Cloud Computing Insights from Tech Professionals

As companies worked during the last year to support the sudden increase in remote workers, they looked to cloud computing as a way to deliver digital resources to anyone, anywhere, at any time. Now that the initial impetus is over, many businesses are revisiting their cloud computing decisions. Should they stay with a cloud-only configuration or try a hybrid of on-premise and cloud? Maybe, they should return to an on-premise-only infrastructure.

We decided to ask a group of technical professionals, like, what they would consider when looking at cloud computing. What did they see as the pros and cons of switching to a cloud provider? What does the future of cloud computing look like for IT professionals?

What is Cloud Computing?

Microsoft defines cloud computing as the delivery of computing services over the internet or cloud. However, these services can be delivered using a public or private cloud. They can operate in a hybrid configuration or with multiple cloud providers.

Why Should a Company Switch to Cloud Computing?

All the professionals agreed that cost savings were the primary reason companies moved to the cloud. When a company subscribes to a cloud service, they eliminate the capital expenditures for building and maintaining infrastructure. No more hardware purchases or software licensing.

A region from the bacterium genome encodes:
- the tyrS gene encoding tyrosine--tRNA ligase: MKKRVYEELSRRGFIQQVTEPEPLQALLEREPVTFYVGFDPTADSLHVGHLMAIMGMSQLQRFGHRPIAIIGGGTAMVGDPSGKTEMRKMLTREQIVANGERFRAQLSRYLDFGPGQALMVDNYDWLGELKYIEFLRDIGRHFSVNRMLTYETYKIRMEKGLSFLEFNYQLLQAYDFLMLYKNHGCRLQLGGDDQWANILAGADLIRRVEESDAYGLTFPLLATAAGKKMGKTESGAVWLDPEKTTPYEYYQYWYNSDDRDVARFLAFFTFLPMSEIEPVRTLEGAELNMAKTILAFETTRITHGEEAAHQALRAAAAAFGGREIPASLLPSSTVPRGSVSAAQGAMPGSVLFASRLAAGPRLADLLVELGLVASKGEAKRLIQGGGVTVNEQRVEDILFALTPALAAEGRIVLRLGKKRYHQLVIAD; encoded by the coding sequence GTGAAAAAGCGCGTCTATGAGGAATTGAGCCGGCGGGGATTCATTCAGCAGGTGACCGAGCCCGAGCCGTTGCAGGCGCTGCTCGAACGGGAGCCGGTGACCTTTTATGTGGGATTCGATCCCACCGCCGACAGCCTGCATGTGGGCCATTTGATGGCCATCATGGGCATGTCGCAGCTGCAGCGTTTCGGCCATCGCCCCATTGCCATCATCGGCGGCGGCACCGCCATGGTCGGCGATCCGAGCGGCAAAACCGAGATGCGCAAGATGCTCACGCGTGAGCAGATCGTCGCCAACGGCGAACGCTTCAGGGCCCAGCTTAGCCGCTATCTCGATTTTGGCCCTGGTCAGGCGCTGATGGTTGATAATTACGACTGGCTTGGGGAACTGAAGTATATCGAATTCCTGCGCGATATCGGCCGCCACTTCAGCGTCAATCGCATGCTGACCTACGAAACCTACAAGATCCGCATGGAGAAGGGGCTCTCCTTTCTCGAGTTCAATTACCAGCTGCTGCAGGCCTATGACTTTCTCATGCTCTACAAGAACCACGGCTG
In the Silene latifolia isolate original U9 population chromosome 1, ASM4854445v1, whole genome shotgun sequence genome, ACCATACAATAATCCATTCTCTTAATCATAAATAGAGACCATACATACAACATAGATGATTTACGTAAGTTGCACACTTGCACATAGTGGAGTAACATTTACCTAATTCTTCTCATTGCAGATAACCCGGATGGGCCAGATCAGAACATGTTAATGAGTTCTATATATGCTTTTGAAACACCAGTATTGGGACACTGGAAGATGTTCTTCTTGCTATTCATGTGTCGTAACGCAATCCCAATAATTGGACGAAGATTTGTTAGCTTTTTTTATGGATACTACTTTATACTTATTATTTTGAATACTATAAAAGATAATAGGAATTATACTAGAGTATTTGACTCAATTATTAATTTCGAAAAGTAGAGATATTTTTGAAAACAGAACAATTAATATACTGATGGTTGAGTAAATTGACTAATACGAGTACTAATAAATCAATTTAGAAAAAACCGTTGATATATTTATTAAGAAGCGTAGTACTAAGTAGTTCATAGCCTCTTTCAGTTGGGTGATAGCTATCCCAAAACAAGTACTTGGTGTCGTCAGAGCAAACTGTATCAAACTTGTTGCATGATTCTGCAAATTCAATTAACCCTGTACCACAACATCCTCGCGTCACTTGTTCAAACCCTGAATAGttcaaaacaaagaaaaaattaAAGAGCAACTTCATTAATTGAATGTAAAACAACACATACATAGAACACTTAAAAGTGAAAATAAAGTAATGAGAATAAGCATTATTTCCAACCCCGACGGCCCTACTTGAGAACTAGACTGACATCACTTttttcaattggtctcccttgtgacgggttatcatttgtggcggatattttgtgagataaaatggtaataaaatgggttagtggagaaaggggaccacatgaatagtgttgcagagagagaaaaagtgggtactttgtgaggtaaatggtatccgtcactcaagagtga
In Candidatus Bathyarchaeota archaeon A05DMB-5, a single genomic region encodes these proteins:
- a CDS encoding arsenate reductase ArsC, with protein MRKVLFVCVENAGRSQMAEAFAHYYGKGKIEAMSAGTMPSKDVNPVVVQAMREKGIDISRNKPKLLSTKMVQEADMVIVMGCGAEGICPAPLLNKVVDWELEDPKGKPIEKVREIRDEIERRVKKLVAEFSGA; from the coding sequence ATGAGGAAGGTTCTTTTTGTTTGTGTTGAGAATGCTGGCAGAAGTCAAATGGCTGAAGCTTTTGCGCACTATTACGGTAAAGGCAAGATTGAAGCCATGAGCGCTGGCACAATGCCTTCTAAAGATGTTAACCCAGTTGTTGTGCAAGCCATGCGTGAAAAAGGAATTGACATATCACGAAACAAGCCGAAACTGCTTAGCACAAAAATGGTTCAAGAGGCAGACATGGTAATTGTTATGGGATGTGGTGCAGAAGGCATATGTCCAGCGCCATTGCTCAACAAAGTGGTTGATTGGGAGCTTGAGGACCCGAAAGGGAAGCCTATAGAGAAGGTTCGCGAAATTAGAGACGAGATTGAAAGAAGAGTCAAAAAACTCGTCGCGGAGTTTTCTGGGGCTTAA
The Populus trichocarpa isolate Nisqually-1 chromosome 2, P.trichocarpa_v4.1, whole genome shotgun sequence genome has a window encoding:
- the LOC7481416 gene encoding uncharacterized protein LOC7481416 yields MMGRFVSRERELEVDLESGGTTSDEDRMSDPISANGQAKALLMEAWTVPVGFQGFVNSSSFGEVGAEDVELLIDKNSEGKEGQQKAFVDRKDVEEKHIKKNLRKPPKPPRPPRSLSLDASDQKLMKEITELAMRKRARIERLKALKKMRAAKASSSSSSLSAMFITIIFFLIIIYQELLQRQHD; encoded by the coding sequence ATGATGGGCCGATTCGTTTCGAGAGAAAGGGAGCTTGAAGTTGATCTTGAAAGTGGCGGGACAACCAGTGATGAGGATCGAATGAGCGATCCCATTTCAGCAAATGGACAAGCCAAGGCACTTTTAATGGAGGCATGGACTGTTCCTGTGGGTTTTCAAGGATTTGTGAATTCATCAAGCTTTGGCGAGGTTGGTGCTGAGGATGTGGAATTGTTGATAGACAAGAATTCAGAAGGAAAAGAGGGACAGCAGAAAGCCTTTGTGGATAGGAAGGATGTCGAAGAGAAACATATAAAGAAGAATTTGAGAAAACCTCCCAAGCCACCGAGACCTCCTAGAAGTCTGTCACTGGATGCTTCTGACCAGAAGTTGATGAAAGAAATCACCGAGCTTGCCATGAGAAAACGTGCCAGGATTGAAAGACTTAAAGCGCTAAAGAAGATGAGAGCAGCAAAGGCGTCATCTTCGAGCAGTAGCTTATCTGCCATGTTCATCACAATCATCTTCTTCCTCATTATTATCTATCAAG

Organizations may not realize that moving to the cloud usually includes software licensing. Companies do not have to worry about having enough licenses, and they don’t have to spend resources tracking their software. Whatever system or application software is included, cloud providers will ensure that updates and patches are applied.

According to Matt Bullock of Accelera IT Solutions, choosing cloud computing can reduce IT personnel for an organization. Jobs are shifting away from in-house departments to large data centers using cloud computing. Individual companies won’t need their own full-time IT staff.

When companies move their infrastructure to the cloud, it reduces their infrastructure’s complexity, adds flexibility, and enables scaling. Because the infrastructure is hosted in the cloud, individual organizations no longer have responsibility for rooms full of servers. Most cloud providers allow organizations to adjust storage capacity in real-time, giving them greater flexibility and scaling. Since their business model is based on a “pay-as-you-go” approach, businesses do not have to pay for what they don’t use.

When is Cloud Computing a Poor Choice?

Although everyone seems to be moving to the cloud, it isn’t the right decision for everyone. According to our technical professionals, there are at least four reasons why cloud computing could be a poor choice.

Reason 1.  For cloud operations to work, businesses must have a reliable internet connection. If they do not have access to a fiber connection, companies should consider a redundant connection to ensure continuous operation.

Reason 2. Organizations that use graphic-intensive applications such as CAD design and video editing can experience latency issues when using the cloud. Response times could be slow, making working cumbersome.